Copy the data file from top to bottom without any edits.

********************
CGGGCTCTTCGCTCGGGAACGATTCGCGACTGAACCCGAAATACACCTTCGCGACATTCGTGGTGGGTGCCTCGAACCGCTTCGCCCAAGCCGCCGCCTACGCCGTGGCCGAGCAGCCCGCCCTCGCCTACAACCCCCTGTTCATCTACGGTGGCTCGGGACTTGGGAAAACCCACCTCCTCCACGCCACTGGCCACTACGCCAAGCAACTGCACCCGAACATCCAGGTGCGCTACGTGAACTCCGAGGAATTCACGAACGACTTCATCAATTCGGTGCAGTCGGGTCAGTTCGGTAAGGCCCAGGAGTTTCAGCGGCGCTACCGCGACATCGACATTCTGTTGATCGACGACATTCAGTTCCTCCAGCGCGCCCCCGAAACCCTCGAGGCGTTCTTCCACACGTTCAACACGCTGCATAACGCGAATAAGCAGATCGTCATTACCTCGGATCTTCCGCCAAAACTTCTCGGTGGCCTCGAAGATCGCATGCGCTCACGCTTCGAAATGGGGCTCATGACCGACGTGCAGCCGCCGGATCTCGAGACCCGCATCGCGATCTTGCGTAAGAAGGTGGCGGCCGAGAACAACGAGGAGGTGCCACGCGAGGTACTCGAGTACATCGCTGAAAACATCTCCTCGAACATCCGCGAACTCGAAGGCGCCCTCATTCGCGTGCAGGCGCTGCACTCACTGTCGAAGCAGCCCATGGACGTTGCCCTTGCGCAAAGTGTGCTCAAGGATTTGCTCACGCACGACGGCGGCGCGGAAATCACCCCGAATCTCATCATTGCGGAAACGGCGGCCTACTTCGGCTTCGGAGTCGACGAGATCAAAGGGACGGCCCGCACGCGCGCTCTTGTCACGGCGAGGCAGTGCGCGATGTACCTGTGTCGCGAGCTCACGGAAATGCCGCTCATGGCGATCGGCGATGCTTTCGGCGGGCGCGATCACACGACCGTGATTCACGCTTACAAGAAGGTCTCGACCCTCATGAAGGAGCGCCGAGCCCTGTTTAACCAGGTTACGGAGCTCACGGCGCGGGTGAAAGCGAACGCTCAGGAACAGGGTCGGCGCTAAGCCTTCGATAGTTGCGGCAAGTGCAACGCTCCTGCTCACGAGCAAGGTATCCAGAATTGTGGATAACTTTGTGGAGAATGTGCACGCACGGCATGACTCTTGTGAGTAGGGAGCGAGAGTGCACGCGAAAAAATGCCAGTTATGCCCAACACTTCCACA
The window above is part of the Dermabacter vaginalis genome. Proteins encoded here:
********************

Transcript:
CGGGCTCTTCGCTCGGGAACGATTCGCGACTGAACCCGAAATACACCTTCGCGACATTCGTGGTGGGTGCCTCGAACCGCTTCGCCCAAGCCGCCGCCTACGCCGTGGCCGAGCAGCCCGCCCTCGCCTACAACCCCCTGTTCATCTACGGTGGCTCGGGACTTGGGAAAACCCACCTCCTCCACGCCACTGGCCACTACGCCAAGCAACTGCACCCGAACATCCAGGTGCGCTACGTGAACTCCGAGGAATTCACGAACGACTTCATCAATTCGGTGCAGTCGGGTCAGTTCGGTAAGGCCCAGGAGTTTCAGCGGCGCTACCGCGACATCGACATTCTGTTGATCGACGACATTCAGTTCCTCCAGCGCGCCCCCGAAACCCTCGAGGCGTTCTTCCACACGTTCAACACGCTGCATAACGCGAATAAGCAGATCGTCATTACCTCGGATCTTCCGCCAAAACTTCTCGGTGGCCTCGAAGATCGCATGCGCTCACGCTTCGAAATGGGGCTCATGACCGACGTGCAGCCGCCGGATCTCGAGACCCGCATCGCGATCTTGCGTAAGAAGGTGGCGGCCGAGAACAACGAGGAGGTGCCACGCGAGGTACTCGAGTACATCGCTGAAAACATCTCCTCGAACATCCGCGAACTCGAAGGCGCCCTCATTCGCGTGCAGGCGCTGCACTCACTGTCGAAGCAGCCCATGGACGTTGCCCTTGCGCAAAGTGTGCTCAAGGATTTGCTCACGCACGACGGCGGCGCGGAAATCACCCCGAATCTCATCATTGCGGAAACGGCGGCCTACTTCGGCTTCGGAGTCGACGAGATCAAAGGGACGGCCCGCACGCGCGCTCTTGTCACGGCGAGGCAGTGCGCGATGTACCTGTGTCGCGAGCTCACGGAAATGCCGCTCATGGCGATCGGCGATGCTTTCGGCGGGCGCGATCACACGACCGTGATTCACGCTTACAAGAAGGTCTCGACCCTCATGAAGGAGCGCCGAGCCCTGTTTAACCAGGTTACGGAGCTCACGGCGCGGGTGAAAGCGAACGCTCAGGAACAGGGTCGGCGCTAAGCCTTCGATAGTTGCGGCAAGTGCAACGCTCCTGCTCACGAGCAAGGTATCCAGAATTGTGGATAACTTTGTGGAGAATGTGCACGCACGGCATGACTCTTGTGAGTAGGGAGCGAGAGTGCACGCGAAAAAATGCCAGTTATGCCCAACACTTCCACA
The window above is part of the Dermabacter vaginalis genome. Proteins encoded here: